In Baseline Financial Services v. Madison, — P.3d —-, 2012 WL 1999690 (Ariz. App. 2012), the Arizona Court of Appeals held that an automobile finance company’s internal ‘charge off’ of the obligation for non-payment did not commence the statute of limitations on the debt.  Rather, based on a survey of out-of-state cases, the Court of Appeals held that repossession is the “affirmative act” by the creditor that triggers the statute.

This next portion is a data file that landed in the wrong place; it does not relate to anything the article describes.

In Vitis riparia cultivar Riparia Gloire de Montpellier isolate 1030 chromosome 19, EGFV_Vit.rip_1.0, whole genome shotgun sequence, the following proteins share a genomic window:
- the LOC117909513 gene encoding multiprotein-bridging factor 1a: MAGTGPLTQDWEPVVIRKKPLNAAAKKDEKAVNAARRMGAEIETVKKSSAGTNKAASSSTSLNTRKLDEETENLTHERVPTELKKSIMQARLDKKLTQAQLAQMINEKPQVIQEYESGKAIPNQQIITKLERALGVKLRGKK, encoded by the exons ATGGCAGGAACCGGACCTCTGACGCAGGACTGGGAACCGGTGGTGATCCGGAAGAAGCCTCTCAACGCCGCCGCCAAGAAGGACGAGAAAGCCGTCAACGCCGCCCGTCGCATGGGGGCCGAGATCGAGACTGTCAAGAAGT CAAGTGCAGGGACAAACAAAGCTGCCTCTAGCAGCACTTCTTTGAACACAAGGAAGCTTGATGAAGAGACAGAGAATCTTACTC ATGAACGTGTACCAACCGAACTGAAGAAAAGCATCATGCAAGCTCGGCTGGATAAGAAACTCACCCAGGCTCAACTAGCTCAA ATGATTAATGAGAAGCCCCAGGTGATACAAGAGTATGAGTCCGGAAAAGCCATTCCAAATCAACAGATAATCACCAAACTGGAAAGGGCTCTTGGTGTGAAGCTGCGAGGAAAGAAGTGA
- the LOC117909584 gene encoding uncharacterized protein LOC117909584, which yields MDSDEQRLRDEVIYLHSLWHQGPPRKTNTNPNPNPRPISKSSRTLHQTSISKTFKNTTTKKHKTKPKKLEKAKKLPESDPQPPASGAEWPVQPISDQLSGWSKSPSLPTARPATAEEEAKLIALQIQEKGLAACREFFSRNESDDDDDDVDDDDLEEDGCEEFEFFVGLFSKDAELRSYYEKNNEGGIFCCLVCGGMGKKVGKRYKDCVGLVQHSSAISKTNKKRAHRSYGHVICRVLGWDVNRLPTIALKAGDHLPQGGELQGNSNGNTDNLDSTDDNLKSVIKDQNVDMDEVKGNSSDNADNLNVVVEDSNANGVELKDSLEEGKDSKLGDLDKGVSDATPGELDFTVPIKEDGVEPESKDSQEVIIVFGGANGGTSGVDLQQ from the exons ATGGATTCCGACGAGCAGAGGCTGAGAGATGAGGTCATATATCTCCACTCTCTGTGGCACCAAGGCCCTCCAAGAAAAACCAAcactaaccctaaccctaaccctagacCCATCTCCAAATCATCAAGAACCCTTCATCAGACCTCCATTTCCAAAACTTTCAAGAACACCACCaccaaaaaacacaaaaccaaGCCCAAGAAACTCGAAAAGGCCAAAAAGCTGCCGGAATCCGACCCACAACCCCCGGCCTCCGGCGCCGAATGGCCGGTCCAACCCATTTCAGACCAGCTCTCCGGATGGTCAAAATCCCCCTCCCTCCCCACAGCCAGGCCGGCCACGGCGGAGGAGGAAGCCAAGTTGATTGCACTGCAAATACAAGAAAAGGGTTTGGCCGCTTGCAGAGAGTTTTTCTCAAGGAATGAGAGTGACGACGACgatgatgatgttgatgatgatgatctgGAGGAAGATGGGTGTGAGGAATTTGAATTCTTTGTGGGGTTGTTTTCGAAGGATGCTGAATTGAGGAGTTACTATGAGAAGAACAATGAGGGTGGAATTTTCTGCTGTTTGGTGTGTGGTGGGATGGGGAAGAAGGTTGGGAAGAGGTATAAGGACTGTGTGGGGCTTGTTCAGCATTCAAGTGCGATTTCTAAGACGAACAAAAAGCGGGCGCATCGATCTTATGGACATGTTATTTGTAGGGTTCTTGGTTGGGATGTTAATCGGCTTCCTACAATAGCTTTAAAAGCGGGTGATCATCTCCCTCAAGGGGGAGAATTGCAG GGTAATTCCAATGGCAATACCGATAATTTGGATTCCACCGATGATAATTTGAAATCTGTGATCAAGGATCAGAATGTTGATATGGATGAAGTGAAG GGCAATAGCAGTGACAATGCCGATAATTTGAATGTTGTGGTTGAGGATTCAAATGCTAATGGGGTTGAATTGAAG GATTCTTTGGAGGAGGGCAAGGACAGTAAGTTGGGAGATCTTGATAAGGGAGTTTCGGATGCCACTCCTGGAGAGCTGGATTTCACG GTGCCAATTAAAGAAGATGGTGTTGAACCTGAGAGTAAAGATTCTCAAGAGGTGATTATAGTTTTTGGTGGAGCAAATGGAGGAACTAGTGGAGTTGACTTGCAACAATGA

The question thus becomes at what point Baseline (or, more accurately, its predecessor in interest) exercised the option to accelerate. Under the majority view, notwithstanding a creditor’s contractual ability to accelerate a debt without notice, it must undertake some affirmative act to make clear to the debtor it has accelerated the obligation. See, e.g., In re Crystal Props., Ltd., 268 F.3d 743, 749–50 (9th Cir.2001) (citations omitted) (state and federal courts hold that, even when notice is not required before accelerating a note, the creditor must take affirmative action to notify the debtor it has exercised the option to accelerate); Greene v. Bursey, 733 So.2d 1111, 1115 (Fla.Dist.Ct.App.1999) (citation omitted) (although contract waived notice, creditor still must take affirmative action to alert debtor it has exercised option to accelerate); Moss v. McDonald, 772 P.2d 626, 628 (Colo.App.1988) (citations omitted) (even if contract permits acceleration without notice, holder “must perform some clear, unequivocal affirmative act” demonstrating it has exercised option to accelerate); Indus. Inv. Co. v. Vondersmith, 104 S.W.2d 553, 555 (Tex.Civ.App.1937) (citations omitted) (“[E]lection to accelerate … must be exercised … in a manner to evidence an intention … to effect that result ….”); see also 16 Causes of Action 391 § 10 (“[U]nder an optional acceleration provision, the defendant’s default does not, by itself, accelerate the debt; an overt act by the plaintiff is required to accomplish acceler-ation.”); but see Fulton Nat’l Bank v. Horn, 238 S.E.2d 358, 360 (Ga.1977) (when the parties agree that a creditor may accelerate without notice to the debtor, an affirmative act sufficient to constitute notice is not necessary).  ¶  We have deemed a variety of actions, including repossession of property, sufficient to demonstrate a creditor’s exercise of an optional acceleration clause. See, e.g., Jones, 187 Ariz. at 495, 930 P.2d at 1009 (creditor exercised acceleration option by demanding full payment before all installments fell due); Wheel Estate, 139 Ariz. at 508, 679 P.2d at 531 (citations omitted) ( repossession of property is sufficient exercise of option to accelerate); Frei v. Hamilton, 123 Ariz. 544, 547, 601 P.2d 307, 310 (App.1979) (citation omitted) (filing suit to collect entire debt is a sufficient affirmative act). ¶  ¶ 10 Madison cites no legal authority for the proposition that an internal charge off of a debt is an act sufficient to exercise an option to accelerate, and we are aware of none. Other courts have rejected such a claim.  ¶  In Central Home Trust Co. of Elizabeth v. Lippincott, 392 So.2d 931 (Fla.Dist.Ct.App.1980), the borrowers signed an installment note payable to Central Home Trust Company of Elizabeth (“Central”). Id. at 932. The note gave Central the option to accelerate, without notice, in the event of a default. Id. The borrowers defaulted in October 1973, and the debt was charged off in March 1974. Id. Central filed suit in September 1979. Id. The trial court granted summary judgment to the borrowers, concluding the cause of action accrued when the debt was written off. Id. As such, Florida’s five-year statute of limitations barred the claim. Id. ¶  The Florida court of appeals reversed. Id. at 934. It held that writing off a loan as a bad debt does not accelerate the remaining balance for statute of limitations purposes. Id. at 933. The court reasoned that a charge off merely manifests the creditor’s opinion that the instrument can no longer be regarded as an asset and that such an accounting procedure “has nothing to do with … demanding the total debt be paid.” Id.  Although we are not bound by appellate decisions from other states, we find the reasoning in Lippincott both persuasive and consistent with Arizona precedent. . . And as we explained in Jones, “the rule of future installments subject to acceleration gives the parties flexibility ‘to continue to work toward amicable and fair resolutions between themselves rather than immediately drawing litigation swords and marching off to a courthouse,’ “ 187 Ariz. at 495–96, 930 P.2d at 1009–10 (citation omitted). The record here reflects that the parties communicated after the Bank’s charge off, but before the Cadillac was re-possessed, in an apparent attempt to “work toward amicable and fair resolution[ ].” Id. at 495, 930 P.2d at 1009. As in Lippincott, the internal write off was simply an “accounting procedure within the bank” and not an affirmative exercise of the optional acceleration clause. 392 So.2d at 933. ¶ Repossession of the Cadillac in December 2007, on the other hand, was an affirmative act sufficient to exercise the acceleration clause. See Wheel Estate, 139 Ariz. at 508, 679 P.2d at 531 (cita-tion omitted) (“[T]he assignees exercised the option to accelerate by taking possession of the mobile home.”); see also Markle v. Columbia Union Nat’l Bank & Trust Co., 483 S.W.2d 682, 685 (Mo.Ct.App.1972) (describing repossession as “a sufficient overt act” to exercise option to accelerate).  ¶  We reverse the judgment of the superior court and remand for further appropriate proceedings, which may include consideration of Madison’s laches claim. The superior court has not yet considered that issue given its dismissal on statute of limitations grounds.